Mark 6:30-35 (Jesus feeds the 5000).  We talked about being eager listeners and how even when the people were hungry, they still sought after Jesus and listened carefully.  We also discussed how Jesus and the disciples were attentive to the needs of the people and realized that they needed to be fed.

Psalm 25:12-14

Matthew 2:1-12 (Story of the Magi).  We discussed how the magi had to follow the star for a long time to get to their destination. They had to be attentive to make sure they got to where they were going!


Silly Commands:  We played a game that was like Simon Says, but with a twist.  I would give silly commands and if my hand was on my lap, they had to do it, and if my hand wasn't on my lap, they didn't have to do it.  The point was for them to practice being attentive to details.

Talking to others: We practiced saying hi to people/introducing ourselves. We practiced looking people in the eye, responding to their questions, and making sure we listened to what they had to say.  The fun thing was, the day after we practiced this we had an opportunity to practice it.  We were at the school where Jason works and Caleb and I ran into the principal.  The principal said hi to Caleb and Caleb stopped, looked him in the eye, said hi, answered his questions, and then gave him a fist bump (the principal's greeting of choice!) As we left I told Caleb how good he did with being attentive and he said, "Well, it was had told me what to do.  If you don't tell me what to do, I won't know.  But since you told me, it was easy!"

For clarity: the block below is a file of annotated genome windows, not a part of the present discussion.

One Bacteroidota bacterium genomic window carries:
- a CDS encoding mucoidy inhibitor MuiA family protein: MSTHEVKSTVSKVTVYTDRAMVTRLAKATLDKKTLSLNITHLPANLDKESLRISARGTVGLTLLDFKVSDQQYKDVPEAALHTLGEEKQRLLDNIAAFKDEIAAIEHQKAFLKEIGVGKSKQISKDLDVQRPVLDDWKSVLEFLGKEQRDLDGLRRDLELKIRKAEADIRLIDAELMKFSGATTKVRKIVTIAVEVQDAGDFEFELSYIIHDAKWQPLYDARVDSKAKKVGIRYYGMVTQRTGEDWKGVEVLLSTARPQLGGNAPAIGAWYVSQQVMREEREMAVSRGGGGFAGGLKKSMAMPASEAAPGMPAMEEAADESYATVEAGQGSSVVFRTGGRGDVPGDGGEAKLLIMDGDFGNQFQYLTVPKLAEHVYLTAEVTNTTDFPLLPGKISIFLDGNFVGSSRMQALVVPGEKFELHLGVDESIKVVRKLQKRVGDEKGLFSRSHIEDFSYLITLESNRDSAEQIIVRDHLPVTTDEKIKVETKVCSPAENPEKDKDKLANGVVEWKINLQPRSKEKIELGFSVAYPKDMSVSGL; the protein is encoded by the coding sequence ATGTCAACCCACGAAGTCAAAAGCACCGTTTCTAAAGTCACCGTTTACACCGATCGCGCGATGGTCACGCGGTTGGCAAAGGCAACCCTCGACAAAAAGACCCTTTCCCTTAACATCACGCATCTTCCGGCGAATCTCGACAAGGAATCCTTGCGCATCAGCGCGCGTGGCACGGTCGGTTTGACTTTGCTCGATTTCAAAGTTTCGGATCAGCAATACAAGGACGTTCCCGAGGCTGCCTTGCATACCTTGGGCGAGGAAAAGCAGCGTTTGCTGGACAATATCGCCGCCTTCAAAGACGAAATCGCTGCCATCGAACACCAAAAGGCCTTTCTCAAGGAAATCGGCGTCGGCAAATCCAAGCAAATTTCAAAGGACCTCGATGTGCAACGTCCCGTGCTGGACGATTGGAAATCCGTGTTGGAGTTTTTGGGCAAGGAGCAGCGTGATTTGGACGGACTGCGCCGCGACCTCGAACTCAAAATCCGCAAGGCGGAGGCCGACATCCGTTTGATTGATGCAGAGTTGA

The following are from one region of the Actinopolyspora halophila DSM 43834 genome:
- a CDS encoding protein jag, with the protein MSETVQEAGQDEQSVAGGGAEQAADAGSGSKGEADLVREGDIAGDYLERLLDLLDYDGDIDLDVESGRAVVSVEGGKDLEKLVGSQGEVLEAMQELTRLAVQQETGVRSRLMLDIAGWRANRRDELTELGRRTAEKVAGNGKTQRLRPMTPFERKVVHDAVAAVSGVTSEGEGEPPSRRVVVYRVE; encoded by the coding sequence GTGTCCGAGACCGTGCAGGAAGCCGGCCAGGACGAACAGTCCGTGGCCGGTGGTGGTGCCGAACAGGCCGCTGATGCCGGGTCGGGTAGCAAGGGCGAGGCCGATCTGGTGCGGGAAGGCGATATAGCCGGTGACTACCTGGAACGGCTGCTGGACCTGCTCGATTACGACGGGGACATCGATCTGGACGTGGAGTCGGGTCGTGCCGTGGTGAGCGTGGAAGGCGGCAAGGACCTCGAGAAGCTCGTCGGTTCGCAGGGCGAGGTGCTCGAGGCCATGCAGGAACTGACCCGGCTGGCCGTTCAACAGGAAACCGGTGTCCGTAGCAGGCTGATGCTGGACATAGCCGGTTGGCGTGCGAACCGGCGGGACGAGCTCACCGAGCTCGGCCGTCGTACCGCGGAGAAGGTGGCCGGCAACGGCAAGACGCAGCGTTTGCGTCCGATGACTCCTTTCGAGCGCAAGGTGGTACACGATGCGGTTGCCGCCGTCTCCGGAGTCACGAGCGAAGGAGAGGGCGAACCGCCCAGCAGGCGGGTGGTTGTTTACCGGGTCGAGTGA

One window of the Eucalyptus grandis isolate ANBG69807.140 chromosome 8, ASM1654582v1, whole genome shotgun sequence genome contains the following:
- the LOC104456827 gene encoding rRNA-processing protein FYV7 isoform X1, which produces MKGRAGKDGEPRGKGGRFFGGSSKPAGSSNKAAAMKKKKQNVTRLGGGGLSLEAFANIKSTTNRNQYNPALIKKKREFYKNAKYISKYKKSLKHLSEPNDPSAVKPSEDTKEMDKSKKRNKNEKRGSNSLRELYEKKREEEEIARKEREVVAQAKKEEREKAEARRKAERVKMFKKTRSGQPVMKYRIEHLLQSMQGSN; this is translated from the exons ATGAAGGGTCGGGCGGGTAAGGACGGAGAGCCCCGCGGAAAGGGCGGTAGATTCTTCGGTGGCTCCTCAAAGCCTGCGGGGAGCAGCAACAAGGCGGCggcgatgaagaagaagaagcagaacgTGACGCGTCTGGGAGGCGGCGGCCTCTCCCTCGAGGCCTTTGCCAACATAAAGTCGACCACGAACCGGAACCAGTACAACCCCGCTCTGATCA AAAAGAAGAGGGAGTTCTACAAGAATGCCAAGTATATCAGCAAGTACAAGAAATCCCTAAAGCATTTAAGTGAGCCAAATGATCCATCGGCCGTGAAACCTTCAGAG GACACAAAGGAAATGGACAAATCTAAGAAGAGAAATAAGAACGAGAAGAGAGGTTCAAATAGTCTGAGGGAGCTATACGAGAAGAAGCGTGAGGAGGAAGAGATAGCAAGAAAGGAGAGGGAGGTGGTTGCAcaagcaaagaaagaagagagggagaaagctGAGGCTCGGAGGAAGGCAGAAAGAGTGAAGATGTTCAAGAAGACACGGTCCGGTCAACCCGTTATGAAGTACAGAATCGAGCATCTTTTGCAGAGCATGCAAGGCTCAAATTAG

Learning about deer:  We learned about the white-tailed deer and how attentive they are.  We learned about how deer LOOK, LISTEN, BLEND, and RESPOND.  We practiced these characteristics. We also read books about deer and did a coloring page.

Listening Ears: We made a pair of "listening ears" to remind us to listen well.  The kids had a lot of fun wearing them every day.

Magnifying Glasses: Using cardboard and Saran Wrap, we made magnifying glasses.  When you add a drop of water to the Saran Wrap, things are magnified. These were to help us remember to look carefully.

Treasure Hunt: By answering riddles that were placed around the house, the kids found a secret treasure.  This was to help them remember to read closely, think through things carefully, and then look intently.

Following the Magi: To go along with our story of the Magi, we played a "follow the star" game, similar to follow the Leader.

 At the end of the week, all the kids had the opportunity to recite their attentiveness definition, "I will" statements, and Bible verse.  They all did great (even Katie, who is three, was able to do most of it) and they each earned a "medal" for attentiveness.  The hope is that they will continue to earn more medals throughout the year. Getting out the glitter and making their own medals was probably their favorite part of the whole week!